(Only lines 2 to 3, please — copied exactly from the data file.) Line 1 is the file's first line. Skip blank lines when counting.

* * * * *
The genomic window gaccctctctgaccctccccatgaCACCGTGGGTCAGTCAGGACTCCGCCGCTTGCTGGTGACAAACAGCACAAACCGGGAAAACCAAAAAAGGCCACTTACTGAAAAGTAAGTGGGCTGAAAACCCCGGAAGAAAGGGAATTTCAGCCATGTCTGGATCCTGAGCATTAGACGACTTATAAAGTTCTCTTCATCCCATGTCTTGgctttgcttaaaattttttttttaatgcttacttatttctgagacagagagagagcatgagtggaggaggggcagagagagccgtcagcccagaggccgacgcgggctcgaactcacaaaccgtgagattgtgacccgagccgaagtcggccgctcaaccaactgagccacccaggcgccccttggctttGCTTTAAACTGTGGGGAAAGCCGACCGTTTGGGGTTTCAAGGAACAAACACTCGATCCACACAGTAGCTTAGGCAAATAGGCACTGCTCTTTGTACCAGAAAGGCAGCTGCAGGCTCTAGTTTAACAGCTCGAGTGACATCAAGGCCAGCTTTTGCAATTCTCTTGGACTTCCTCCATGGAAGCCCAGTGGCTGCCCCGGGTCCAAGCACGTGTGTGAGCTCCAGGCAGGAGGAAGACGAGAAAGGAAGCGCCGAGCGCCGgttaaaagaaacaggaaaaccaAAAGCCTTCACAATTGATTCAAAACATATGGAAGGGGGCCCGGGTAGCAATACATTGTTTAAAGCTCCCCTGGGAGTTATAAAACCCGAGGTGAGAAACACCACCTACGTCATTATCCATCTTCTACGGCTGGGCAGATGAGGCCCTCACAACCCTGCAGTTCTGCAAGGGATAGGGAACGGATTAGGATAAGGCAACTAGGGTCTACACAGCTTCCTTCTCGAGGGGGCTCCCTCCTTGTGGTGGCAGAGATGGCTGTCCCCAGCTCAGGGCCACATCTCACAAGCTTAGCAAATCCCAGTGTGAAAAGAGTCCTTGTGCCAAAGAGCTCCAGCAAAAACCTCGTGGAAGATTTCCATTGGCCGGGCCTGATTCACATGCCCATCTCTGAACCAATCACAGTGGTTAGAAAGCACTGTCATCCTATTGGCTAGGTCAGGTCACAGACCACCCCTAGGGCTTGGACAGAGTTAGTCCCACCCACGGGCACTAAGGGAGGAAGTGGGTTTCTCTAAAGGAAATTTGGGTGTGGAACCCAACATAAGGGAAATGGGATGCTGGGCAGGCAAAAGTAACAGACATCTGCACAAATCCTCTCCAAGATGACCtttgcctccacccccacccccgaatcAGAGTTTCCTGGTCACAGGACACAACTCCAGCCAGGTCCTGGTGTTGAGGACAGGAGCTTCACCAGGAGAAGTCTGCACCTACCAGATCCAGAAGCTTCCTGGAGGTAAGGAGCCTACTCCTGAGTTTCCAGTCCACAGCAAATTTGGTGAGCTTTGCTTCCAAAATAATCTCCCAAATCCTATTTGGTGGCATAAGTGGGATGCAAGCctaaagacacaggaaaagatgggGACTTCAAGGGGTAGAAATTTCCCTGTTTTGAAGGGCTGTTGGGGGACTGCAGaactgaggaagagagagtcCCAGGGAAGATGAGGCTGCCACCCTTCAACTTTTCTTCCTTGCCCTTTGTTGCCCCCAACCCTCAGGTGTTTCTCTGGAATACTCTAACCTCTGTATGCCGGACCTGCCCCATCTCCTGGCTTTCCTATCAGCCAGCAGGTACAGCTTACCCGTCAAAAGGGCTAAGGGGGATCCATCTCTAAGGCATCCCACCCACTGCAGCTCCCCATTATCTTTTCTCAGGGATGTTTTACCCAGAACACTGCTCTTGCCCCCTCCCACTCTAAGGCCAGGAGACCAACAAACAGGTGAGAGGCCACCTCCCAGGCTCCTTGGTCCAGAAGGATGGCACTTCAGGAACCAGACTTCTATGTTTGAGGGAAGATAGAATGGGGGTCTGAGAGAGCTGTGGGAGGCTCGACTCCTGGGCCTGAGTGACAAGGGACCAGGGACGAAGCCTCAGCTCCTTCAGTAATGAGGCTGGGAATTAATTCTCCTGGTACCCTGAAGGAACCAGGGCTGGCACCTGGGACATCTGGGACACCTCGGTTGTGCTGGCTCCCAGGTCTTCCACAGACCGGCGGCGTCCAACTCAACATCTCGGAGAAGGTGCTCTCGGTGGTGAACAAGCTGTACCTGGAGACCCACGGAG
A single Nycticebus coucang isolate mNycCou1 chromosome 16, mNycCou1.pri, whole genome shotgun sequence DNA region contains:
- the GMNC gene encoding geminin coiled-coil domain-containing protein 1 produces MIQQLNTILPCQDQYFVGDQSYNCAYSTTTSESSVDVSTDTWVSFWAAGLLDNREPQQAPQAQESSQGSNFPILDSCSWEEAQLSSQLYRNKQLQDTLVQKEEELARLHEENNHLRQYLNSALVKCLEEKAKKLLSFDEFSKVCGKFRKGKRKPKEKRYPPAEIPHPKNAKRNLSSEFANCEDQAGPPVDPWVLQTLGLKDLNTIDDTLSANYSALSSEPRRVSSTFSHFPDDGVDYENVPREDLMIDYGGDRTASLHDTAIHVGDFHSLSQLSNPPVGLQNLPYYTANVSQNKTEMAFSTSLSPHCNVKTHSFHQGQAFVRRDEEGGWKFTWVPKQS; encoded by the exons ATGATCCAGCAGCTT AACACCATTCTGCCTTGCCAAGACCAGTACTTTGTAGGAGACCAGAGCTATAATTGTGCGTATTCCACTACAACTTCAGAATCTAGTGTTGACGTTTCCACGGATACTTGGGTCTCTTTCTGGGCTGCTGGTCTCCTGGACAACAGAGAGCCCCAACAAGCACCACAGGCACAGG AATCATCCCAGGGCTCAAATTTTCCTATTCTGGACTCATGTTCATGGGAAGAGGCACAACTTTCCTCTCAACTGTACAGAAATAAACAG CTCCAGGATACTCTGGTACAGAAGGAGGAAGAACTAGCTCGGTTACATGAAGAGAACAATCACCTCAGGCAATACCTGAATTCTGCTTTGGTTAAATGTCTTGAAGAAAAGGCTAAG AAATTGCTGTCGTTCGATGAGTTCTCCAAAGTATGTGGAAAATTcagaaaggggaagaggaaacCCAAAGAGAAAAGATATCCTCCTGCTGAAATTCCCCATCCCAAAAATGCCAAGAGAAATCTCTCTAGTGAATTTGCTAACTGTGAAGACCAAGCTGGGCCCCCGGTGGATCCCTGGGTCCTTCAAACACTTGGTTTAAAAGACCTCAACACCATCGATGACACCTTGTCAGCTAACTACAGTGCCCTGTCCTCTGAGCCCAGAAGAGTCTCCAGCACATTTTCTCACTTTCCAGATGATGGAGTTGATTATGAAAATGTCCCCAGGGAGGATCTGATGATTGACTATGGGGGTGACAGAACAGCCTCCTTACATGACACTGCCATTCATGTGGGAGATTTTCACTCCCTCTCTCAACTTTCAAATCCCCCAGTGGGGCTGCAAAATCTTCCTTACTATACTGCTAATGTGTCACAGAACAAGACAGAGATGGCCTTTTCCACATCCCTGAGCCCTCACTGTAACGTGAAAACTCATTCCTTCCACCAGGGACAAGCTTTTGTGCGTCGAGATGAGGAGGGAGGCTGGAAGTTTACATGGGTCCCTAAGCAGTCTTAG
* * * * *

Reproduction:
A single Nycticebus coucang isolate mNycCou1 chromosome 16, mNycCou1.pri, whole genome shotgun sequence DNA region contains:
- the GMNC gene encoding geminin coiled-coil domain-containing protein 1 produces MIQQLNTILPCQDQYFVGDQSYNCAYSTTTSESSVDVSTDTWVSFWAAGLLDNREPQQAPQAQESSQGSNFPILDSCSWEEAQLSSQLYRNKQLQDTLVQKEEELARLHEENNHLRQYLNSALVKCLEEKAKKLLSFDEFSKVCGKFRKGKRKPKEKRYPPAEIPHPKNAKRNLSSEFANCEDQAGPPVDPWVLQTLGLKDLNTIDDTLSANYSALSSEPRRVSSTFSHFPDDGVDYENVPREDLMIDYGGDRTASLHDTAIHVGDFHSLSQLSNPPVGLQNLPYYTANVSQNKTEMAFSTSLSPHCNVKTHSFHQGQAFVRRDEEGGWKFTWVPKQS; encoded by the exons ATGATCCAGCAGCTT AACACCATTCTGCCTTGCCAAGACCAGTACTTTGTAGGAGACCAGAGCTATAATTGTGCGTATTCCACTACAACTTCAGAATCTAGTGTTGACGTTTCCACGGATACTTGGGTCTCTTTCTGGGCTGCTGGTCTCCTGGACAACAGAGAGCCCCAACAAGCACCACAGGCACAGG AATCATCCCAGGGCTCAAATTTTCCTATTCTGGACTCATGTTCATGGGAAGAGGCACAACTTTCCTCTCAACTGTACAGAAATAAACAG CTCCAGGATACTCTGGTACAGAAGGAGGAAGAACTAGCTCGGTTACATGAAGAGAACAATCACCTCAGGCAATACCTGAATTCTGCTTTGGTTAAATGTCTTGAAGAAAAGGCTAAG AAATTGCTGTCGTTCGATGAGTTCTCCAAAGTATGTGGAAAATTcagaaaggggaagaggaaacCCAAAGAGAAAAGATATCCTCCTGCTGAAATTCCCCATCCCAAAAATGCCAAGAGAAATCTCTCTAGTGAATTTGCTAACTGTGAAGACCAAGCTGGGCCCCCGGTGGATCCCTGGGTCCTTCAAACACTTGGTTTAAAAGACCTCAACACCATCGATGACACCTTGTCAGCTAACTACAGTGCCCTGTCCTCTGAGCCCAGAAGAGTCTCCAGCACATTTTCTCACTTTCCAGATGATGGAGTTGATTATGAAAATGTCCCCAGGGAGGATCTGATGATTGACTATGGGGGTGACAGAACAGCCTCCTTACATGACACTGCCATTCATGTGGGAGATTTTCACTCCCTCTCTCAACTTTCAAATCCCCCAGTGGGGCTGCAAAATCTTCCTTACTATACTGCTAATGTGTCACAGAACAAGACAGAGATGGCCTTTTCCACATCCCTGAGCCCTCACTGTAACGTGAAAACTCATTCCTTCCACCAGGGACAAGCTTTTGTGCGTCGAGATGAGGAGGGAGGCTGGAAGTTTACATGGGTCCCTAAGCAGTCTTAG